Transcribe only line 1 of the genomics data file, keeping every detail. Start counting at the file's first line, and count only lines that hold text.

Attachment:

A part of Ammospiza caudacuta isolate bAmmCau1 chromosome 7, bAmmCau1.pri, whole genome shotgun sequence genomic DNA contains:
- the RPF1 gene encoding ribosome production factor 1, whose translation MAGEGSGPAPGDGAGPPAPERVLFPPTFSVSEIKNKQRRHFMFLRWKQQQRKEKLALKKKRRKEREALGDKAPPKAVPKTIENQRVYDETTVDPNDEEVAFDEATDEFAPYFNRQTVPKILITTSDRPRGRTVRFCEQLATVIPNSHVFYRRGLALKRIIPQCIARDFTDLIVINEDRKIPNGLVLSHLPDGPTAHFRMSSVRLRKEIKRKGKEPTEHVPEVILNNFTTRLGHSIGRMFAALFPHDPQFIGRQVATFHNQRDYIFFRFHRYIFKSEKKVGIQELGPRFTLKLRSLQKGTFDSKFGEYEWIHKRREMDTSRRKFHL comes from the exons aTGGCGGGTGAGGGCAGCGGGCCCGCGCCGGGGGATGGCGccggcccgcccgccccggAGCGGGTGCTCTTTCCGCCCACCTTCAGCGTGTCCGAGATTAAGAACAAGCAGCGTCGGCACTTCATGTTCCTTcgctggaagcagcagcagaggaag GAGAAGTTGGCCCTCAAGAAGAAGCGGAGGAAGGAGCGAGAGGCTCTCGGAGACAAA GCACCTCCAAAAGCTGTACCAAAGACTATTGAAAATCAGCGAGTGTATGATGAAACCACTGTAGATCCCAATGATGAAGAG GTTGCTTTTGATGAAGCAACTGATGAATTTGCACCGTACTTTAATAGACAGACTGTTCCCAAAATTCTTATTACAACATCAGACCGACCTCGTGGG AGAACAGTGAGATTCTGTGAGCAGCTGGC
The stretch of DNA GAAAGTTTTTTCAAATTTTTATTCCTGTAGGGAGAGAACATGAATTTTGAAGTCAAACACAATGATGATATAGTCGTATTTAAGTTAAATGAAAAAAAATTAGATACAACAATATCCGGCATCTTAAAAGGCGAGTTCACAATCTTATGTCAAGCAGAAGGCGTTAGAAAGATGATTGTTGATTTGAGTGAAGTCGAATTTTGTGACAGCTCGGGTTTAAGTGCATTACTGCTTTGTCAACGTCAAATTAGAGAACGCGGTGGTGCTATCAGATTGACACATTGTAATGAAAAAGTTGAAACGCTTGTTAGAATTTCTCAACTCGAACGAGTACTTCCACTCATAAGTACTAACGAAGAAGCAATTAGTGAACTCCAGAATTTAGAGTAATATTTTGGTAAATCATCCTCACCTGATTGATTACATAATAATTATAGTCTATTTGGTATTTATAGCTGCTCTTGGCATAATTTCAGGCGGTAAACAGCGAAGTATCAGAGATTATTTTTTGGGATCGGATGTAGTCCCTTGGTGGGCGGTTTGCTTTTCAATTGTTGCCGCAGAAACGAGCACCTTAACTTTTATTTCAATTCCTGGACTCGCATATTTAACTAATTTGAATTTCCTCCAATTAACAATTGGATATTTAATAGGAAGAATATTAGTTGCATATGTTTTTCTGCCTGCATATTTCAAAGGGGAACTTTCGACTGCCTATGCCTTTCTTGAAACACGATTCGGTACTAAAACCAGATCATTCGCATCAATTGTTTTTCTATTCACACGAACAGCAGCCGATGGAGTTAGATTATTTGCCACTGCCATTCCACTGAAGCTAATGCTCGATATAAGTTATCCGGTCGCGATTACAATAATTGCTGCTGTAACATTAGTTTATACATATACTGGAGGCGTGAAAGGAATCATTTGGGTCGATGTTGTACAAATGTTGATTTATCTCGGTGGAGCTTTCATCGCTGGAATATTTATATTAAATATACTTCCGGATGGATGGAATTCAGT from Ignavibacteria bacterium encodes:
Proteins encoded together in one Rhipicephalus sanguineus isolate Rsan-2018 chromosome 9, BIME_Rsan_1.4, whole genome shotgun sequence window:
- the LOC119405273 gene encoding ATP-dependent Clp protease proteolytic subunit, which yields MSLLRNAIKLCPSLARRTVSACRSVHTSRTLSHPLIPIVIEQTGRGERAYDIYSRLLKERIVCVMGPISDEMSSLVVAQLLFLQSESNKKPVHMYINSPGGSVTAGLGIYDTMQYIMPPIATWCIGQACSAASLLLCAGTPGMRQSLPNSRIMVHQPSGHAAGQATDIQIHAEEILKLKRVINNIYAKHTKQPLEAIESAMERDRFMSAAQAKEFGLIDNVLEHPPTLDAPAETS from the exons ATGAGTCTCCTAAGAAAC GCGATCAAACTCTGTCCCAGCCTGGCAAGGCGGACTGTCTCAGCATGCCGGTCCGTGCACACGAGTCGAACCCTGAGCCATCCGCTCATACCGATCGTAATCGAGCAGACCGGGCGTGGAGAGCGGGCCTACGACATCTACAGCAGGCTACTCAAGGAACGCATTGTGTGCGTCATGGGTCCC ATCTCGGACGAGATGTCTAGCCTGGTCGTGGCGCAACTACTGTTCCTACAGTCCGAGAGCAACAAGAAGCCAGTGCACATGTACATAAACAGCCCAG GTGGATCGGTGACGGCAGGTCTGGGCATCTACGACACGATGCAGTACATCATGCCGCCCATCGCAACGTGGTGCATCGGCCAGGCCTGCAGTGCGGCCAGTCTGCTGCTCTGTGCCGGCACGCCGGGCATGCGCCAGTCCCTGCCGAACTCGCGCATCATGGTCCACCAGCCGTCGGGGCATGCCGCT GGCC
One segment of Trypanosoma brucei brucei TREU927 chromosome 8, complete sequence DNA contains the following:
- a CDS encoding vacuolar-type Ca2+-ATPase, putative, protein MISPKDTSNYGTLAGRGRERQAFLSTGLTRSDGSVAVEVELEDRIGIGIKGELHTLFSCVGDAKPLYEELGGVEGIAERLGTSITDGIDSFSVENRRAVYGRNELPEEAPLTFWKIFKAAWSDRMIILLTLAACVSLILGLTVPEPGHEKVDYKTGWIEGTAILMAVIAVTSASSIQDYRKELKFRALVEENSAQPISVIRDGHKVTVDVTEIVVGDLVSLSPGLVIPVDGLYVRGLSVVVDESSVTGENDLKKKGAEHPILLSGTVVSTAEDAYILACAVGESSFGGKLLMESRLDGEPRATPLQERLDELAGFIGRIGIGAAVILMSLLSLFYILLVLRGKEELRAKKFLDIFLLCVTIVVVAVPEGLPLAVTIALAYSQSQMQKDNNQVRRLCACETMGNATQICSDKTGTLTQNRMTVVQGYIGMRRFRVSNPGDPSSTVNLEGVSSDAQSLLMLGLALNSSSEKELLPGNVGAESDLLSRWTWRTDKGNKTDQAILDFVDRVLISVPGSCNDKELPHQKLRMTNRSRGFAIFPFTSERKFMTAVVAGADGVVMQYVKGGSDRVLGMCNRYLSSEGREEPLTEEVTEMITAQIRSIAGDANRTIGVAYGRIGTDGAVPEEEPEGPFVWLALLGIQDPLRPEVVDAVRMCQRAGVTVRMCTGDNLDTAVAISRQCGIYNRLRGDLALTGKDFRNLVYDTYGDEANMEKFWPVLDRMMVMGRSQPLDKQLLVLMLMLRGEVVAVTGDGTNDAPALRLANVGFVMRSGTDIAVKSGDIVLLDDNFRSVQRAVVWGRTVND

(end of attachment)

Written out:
A part of Ammospiza caudacuta isolate bAmmCau1 chromosome 7, bAmmCau1.pri, whole genome shotgun sequence genomic DNA contains: